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10/23. aeromonas caviae keratitis associated with contact lens wear.

    OBJECTIVE: We report the first case of bilateral contact lens-related aeromonas caviae keratitis associated with A. caviae contamination of the contact lens case. The presence of virulence factors produced by Aeromonas species was also investigated. DESIGN: Case report. INTERVENTION AND TESTING: Conjunctival swabs and corneal scrapings from both eyes were inoculated for culture. The contact lens case was also cultured. The isolate was analyzed for the presence of virulence properties, such as gelatinase and protease production. The presence of virulence genes, such as the cytolytic enterotoxin (AHCYTOEN) and type IV Aeromonas pilus (tap) genes, was investigated using polymerase chain reaction. The susceptibility of A. caviae to 6 commercial contact lens disinfecting solutions was tested. MAIN OUTCOME MEASURES: culture results, protease activity, and gelatinase production were analyzed. polymerase chain reaction amplification products were visualized in ethidium bromide-stained agarose gel. Bacterial growth after exposure to contact lens disinfecting solutions was assessed. RESULTS: aeromonas caviae was grown bilaterally from the conjunctiva, cornea, and contact lens case. The organism showed protease and gelatinase production. polymerase chain reaction amplification revealed that the A. caviae strain contained the AHCYTOEN and tap virulence genes. Incubation for the minimum recommended time with all tested disinfecting solutions was effective in killing A. caviae. CONCLUSIONS: aeromonas caviae should be considered a possible etiologic agent of contact lens-associated keratitis. The presence of virulence factors may be important in determining corneal infection. Commercial contact lens disinfecting solutions, along with proper lens case hygiene, may be effective in preventing A. caviae keratitis in soft contact lens wearers.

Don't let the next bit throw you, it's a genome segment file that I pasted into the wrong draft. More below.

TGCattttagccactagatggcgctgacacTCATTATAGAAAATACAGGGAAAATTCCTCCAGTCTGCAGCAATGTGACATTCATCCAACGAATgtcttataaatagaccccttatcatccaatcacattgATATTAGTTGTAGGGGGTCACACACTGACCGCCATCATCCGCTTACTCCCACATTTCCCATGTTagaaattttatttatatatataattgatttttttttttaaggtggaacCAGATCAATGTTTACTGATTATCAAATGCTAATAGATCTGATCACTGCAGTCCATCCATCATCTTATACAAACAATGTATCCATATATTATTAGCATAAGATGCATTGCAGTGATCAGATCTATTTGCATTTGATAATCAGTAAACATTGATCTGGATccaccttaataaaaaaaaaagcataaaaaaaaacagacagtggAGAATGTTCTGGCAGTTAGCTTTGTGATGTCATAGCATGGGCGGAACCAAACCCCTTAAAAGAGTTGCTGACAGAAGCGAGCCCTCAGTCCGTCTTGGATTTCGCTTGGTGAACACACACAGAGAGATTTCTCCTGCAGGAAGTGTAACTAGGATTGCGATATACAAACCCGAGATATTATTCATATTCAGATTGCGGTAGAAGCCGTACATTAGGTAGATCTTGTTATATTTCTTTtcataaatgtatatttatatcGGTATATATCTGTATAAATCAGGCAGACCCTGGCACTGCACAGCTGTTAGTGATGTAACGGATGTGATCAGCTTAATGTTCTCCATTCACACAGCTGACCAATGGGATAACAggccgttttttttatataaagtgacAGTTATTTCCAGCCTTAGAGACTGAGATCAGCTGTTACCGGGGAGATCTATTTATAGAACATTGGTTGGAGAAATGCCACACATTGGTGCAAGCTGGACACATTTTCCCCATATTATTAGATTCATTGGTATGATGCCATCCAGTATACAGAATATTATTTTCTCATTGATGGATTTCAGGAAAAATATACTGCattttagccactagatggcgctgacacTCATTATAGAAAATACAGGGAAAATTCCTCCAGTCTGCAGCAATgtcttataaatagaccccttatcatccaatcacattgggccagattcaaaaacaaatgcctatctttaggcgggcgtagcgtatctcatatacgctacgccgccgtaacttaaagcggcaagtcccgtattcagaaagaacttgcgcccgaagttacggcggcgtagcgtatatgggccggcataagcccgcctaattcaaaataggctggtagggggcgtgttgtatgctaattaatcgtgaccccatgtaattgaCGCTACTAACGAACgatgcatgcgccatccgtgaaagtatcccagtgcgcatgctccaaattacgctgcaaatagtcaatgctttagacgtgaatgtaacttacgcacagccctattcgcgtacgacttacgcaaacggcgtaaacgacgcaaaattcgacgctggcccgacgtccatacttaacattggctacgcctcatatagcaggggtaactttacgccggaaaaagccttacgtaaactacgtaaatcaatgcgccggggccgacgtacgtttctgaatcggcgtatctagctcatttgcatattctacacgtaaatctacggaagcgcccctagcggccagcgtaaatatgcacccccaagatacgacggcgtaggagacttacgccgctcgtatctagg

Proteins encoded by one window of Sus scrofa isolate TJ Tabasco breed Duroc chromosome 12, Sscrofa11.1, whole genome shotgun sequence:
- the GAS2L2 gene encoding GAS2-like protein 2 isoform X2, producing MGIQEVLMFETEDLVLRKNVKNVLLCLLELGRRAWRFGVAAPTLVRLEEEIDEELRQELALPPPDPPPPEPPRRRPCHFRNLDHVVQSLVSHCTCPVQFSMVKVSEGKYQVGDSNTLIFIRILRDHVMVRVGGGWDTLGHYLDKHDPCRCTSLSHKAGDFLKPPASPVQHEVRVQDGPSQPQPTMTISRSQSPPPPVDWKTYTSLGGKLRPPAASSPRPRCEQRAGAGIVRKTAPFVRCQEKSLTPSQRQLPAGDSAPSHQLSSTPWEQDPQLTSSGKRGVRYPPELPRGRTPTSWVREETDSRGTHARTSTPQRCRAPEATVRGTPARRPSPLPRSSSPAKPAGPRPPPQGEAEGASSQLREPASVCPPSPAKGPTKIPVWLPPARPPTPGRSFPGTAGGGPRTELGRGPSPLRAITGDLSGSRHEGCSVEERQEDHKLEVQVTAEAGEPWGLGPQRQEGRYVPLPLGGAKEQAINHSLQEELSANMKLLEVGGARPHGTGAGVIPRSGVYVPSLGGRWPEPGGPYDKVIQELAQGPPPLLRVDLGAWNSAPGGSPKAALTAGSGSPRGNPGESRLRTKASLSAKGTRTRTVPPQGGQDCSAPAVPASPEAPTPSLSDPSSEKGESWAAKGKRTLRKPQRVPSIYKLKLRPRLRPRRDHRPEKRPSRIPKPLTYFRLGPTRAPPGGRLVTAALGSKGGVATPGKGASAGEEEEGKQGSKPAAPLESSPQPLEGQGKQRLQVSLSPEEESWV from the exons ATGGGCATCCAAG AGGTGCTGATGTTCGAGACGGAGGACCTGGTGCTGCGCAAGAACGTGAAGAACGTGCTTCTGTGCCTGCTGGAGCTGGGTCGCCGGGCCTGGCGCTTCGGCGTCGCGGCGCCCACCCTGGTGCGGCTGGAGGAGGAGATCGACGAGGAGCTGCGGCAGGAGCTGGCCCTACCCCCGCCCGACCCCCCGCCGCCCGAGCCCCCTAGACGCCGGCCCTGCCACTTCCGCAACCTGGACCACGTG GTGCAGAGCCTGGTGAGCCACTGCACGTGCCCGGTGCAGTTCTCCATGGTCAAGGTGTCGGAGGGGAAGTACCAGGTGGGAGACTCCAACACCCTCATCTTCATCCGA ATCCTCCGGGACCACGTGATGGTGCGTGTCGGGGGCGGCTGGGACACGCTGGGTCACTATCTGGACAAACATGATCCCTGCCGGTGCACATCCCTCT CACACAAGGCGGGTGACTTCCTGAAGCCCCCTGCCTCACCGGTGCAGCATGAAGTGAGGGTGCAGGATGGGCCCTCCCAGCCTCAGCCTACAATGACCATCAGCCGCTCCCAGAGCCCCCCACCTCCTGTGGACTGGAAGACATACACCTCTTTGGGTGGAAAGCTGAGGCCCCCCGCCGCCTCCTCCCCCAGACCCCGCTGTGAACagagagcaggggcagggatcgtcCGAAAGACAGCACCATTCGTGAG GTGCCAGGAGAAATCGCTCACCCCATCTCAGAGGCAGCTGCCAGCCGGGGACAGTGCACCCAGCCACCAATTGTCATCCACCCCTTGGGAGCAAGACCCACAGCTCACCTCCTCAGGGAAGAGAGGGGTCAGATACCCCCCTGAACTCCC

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ranking = 3
keywords = lyme